We shall expect you to-morrow evening, and we shall be quite ready to go on to the Lakes of Killarney or wherever you wish. By the way, I met an old acquaintance the morning I arrived here. I went to see Queen's College; and as I was walking under the archway which has carved upon it, 'Where Finbarr taught let Munster learn,' I saw two gentlemen. They looked like professors, and I asked if I might see the college. They said certainly, and offered to take my card into some one who would do the honours properly. I passed it to one of them: we looked at each other, and recognition was mutual. He (Dr. La Touche) is giving a course of lectures here on Irish Antiquities. It has been a great privilege to see this city and its environs with so learned a man; I wish you could have shared it. Yesterday he made up a party and we went to Passage, which you may remember in Father Prout's verses:—

     'The town of Passage is both large and spacious,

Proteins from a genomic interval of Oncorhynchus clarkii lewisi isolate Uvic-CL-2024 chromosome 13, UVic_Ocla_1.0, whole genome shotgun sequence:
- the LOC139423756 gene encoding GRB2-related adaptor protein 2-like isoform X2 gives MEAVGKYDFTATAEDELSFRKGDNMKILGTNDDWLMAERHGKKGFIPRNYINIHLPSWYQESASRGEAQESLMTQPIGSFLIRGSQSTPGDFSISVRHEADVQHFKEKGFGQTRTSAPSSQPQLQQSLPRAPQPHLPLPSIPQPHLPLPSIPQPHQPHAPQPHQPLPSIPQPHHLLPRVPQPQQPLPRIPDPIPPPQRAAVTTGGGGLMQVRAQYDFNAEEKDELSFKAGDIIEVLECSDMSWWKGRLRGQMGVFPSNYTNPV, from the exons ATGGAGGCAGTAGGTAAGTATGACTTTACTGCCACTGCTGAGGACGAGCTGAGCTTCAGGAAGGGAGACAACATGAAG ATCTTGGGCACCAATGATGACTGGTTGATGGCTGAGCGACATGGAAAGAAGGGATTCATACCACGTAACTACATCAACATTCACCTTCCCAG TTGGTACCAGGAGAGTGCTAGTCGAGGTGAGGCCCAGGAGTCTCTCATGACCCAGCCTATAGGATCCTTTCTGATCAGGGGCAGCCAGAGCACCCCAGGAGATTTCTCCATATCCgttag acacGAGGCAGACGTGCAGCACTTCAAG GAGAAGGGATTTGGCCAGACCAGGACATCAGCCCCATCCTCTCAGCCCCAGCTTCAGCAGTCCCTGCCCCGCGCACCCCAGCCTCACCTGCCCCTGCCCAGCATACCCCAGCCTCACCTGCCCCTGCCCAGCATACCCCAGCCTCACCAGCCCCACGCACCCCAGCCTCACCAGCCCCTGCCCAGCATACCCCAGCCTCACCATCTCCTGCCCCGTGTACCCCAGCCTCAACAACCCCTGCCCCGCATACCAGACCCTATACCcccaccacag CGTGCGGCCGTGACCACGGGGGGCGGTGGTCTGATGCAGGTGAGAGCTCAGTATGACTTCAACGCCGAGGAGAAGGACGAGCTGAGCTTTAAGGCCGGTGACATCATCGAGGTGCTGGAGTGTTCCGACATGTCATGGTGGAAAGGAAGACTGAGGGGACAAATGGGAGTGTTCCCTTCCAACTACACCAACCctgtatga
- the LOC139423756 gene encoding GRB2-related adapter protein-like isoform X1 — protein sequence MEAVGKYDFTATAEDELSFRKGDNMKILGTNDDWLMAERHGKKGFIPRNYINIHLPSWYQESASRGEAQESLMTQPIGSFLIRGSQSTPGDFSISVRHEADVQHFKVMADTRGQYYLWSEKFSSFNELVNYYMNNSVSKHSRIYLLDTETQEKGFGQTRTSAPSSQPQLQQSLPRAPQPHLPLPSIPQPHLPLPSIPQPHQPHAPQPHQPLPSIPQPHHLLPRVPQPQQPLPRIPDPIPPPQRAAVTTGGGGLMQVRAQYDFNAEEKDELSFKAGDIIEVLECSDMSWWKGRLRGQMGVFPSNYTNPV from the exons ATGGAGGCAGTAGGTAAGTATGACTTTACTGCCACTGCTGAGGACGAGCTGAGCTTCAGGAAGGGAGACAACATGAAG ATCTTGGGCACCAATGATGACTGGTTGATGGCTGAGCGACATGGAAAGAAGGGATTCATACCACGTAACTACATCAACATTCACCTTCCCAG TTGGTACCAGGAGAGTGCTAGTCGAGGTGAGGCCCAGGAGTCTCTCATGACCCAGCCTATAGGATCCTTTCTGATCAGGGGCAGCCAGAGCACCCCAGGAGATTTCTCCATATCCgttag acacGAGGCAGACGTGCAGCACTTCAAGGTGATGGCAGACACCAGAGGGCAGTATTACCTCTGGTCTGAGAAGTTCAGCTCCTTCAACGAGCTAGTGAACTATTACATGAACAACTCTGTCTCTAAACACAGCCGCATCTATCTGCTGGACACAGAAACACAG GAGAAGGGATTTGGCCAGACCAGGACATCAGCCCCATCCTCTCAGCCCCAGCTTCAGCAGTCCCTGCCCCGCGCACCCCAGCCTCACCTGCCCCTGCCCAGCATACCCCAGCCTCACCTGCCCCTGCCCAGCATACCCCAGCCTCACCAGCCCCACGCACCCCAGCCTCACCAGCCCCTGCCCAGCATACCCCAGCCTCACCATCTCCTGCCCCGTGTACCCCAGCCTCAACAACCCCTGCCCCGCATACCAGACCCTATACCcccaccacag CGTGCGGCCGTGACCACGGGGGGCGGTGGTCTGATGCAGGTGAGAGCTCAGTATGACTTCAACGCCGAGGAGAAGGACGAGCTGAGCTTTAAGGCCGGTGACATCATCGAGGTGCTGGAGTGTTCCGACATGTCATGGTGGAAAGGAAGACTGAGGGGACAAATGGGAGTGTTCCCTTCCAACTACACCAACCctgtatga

And situated upon the say;
      'Tis nate and dacent, and quite adjacent
        To come from Cork on a summer's day.
      There you may slip in and take a dippin'
        Fornent the shippin' that at anchor ride;
      Or in a wherry cross o'er the ferry
        To Carrigaloe, on the other side.'

Dr. La Touche calls Father Prout an Irish potato seasoned with Attic salt. Is not that a good characterisation?

Good-bye for the moment, as I must see about Benella's luncheon.

Yours affectionately S.P.

Chapter X. The belles of Shandon.

     'The spreading Lee that, like an Island fayre,
      Encloseth Corke with his divided floode.'
                               Edmund Spenser.